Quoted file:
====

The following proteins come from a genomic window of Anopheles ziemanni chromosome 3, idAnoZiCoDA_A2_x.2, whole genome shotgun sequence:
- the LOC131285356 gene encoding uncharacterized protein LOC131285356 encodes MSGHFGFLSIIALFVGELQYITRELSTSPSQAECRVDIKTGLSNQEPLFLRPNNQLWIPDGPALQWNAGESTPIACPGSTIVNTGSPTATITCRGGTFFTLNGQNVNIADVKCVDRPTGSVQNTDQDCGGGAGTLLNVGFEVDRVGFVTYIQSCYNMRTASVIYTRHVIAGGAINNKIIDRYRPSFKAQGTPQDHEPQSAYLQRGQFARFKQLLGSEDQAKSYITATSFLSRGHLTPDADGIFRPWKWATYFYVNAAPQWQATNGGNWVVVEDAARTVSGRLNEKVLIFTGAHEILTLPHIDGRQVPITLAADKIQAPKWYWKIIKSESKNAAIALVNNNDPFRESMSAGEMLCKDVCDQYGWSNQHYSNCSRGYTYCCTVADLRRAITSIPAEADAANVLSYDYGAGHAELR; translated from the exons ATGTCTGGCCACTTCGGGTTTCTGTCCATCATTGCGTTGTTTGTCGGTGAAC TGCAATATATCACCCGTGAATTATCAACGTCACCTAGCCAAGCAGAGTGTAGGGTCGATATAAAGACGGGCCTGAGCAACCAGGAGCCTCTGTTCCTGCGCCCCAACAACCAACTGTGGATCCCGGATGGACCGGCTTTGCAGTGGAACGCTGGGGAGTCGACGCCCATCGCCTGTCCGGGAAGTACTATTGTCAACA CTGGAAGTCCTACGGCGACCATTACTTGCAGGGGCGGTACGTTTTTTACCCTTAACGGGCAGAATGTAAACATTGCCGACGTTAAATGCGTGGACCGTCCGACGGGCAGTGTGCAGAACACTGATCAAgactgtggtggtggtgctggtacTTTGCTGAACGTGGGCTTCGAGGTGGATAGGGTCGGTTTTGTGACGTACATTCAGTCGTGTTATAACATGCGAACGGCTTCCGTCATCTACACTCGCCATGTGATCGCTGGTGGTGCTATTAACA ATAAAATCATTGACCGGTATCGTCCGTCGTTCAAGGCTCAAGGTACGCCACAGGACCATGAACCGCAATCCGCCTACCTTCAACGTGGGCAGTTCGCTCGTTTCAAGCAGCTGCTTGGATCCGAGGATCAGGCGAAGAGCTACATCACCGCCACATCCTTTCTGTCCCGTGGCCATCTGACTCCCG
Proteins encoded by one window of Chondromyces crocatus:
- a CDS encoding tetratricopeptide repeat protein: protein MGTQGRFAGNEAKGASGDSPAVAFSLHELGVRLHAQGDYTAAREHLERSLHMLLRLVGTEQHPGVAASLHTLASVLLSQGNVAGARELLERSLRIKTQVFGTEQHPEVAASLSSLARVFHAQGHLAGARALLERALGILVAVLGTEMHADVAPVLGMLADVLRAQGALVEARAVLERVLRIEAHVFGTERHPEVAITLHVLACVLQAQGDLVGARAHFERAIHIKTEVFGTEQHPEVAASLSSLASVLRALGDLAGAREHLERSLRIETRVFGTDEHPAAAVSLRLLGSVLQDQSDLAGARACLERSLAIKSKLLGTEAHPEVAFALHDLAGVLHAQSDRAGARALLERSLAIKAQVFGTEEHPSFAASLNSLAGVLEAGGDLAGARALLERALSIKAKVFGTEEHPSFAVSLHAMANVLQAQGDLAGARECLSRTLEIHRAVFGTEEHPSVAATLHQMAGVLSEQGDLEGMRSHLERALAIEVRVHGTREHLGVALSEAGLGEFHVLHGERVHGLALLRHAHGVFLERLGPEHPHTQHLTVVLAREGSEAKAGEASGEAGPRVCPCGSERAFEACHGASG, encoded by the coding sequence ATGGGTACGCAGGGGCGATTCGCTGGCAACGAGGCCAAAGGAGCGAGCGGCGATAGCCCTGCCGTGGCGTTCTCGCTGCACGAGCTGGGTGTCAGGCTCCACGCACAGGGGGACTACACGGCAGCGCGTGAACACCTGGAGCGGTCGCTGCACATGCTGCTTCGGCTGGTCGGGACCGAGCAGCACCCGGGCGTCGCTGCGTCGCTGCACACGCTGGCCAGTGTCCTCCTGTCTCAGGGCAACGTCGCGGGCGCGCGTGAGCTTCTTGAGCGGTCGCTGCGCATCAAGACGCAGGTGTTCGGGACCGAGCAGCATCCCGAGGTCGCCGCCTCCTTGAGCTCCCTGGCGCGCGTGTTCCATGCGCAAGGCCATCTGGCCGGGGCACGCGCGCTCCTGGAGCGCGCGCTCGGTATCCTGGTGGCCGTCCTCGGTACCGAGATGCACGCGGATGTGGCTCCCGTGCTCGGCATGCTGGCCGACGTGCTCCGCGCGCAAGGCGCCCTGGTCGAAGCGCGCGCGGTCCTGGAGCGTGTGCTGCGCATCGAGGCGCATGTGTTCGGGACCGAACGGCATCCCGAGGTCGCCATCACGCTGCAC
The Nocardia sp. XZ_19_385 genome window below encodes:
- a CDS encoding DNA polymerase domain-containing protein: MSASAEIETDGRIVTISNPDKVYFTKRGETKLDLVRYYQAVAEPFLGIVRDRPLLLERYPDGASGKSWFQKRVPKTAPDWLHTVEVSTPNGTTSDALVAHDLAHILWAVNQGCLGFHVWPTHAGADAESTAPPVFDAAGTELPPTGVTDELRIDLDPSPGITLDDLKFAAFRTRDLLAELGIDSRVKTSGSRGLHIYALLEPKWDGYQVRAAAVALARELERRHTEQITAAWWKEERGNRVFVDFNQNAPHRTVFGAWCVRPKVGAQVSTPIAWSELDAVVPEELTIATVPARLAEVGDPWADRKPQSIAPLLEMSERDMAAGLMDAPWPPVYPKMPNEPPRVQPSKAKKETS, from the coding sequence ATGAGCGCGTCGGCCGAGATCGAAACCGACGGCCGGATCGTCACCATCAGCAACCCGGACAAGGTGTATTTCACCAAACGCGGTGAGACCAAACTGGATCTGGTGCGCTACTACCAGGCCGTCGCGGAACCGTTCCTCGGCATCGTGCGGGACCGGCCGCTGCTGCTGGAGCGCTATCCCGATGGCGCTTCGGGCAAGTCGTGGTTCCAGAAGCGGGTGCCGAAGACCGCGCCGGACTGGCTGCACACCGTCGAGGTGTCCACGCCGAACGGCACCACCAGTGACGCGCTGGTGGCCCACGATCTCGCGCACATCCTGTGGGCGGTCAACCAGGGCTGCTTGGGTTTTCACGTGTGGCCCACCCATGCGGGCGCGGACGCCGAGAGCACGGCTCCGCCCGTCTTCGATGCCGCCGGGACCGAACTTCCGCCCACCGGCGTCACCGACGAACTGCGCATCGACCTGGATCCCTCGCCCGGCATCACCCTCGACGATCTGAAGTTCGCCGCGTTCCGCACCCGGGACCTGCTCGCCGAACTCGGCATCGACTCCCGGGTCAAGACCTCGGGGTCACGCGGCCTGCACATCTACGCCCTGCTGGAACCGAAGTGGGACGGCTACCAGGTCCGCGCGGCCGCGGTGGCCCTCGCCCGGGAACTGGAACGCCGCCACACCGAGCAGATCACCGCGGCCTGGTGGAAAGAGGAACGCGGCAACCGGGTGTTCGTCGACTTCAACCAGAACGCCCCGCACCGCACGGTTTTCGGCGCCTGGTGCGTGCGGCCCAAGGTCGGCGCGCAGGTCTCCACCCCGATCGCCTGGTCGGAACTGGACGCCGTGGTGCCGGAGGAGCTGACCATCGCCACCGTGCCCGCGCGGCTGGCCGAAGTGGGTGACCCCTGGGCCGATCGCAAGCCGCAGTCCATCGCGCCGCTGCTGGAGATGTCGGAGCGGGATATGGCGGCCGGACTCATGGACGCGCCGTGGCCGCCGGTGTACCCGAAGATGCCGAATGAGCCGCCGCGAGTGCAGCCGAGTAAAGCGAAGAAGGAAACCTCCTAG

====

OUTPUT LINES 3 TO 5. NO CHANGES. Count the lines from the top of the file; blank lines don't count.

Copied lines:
Proteins encoded by one window of Chondromyces crocatus:
- a CDS encoding tetratricopeptide repeat protein: protein MGTQGRFAGNEAKGASGDSPAVAFSLHELGVRLHAQGDYTAAREHLERSLHMLLRLVGTEQHPGVAASLHTLASVLLSQGNVAGARELLERSLRIKTQVFGTEQHPEVAASLSSLARVFHAQGHLAGARALLERALGILVAVLGTEMHADVAPVLGMLADVLRAQGALVEARAVLERVLRIEAHVFGTERHPEVAITLHVLACVLQAQGDLVGARAHFERAIHIKTEVFGTEQHPEVAASLSSLASVLRALGDLAGAREHLERSLRIETRVFGTDEHPAAAVSLRLLGSVLQDQSDLAGARACLERSLAIKSKLLGTEAHPEVAFALHDLAGVLHAQSDRAGARALLERSLAIKAQVFGTEEHPSFAASLNSLAGVLEAGGDLAGARALLERALSIKAKVFGTEEHPSFAVSLHAMANVLQAQGDLAGARECLSRTLEIHRAVFGTEEHPSVAATLHQMAGVLSEQGDLEGMRSHLERALAIEVRVHGTREHLGVALSEAGLGEFHVLHGERVHGLALLRHAHGVFLERLGPEHPHTQHLTVVLAREGSEAKAGEASGEAGPRVCPCGSERAFEACHGASG, encoded by the coding sequence ATGGGTACGCAGGGGCGATTCGCTGGCAACGAGGCCAAAGGAGCGAGCGGCGATAGCCCTGCCGTGGCGTTCTCGCTGCACGAGCTGGGTGTCAGGCTCCACGCACAGGGGGACTACACGGCAGCGCGTGAACACCTGGAGCGGTCGCTGCACATGCTGCTTCGGCTGGTCGGGACCGAGCAGCACCCGGGCGTCGCTGCGTCGCTGCACACGCTGGCCAGTGTCCTCCTGTCTCAGGGCAACGTCGCGGGCGCGCGTGAGCTTCTTGAGCGGTCGCTGCGCATCAAGACGCAGGTGTTCGGGACCGAGCAGCATCCCGAGGTCGCCGCCTCCTTGAGCTCCCTGGCGCGCGTGTTCCATGCGCAAGGCCATCTGGCCGGGGCACGCGCGCTCCTGGAGCGCGCGCTCGGTATCCTGGTGGCCGTCCTCGGTACCGAGATGCACGCGGATGTGGCTCCCGTGCTCGGCATGCTGGCCGACGTGCTCCGCGCGCAAGGCGCCCTGGTCGAAGCGCGCGCGGTCCTGGAGCGTGTGCTGCGCATCGAGGCGCATGTGTTCGGGACCGAACGGCATCCCGAGGTCGCCATCACGCTGCAC
The Nocardia sp. XZ_19_385 genome window below encodes: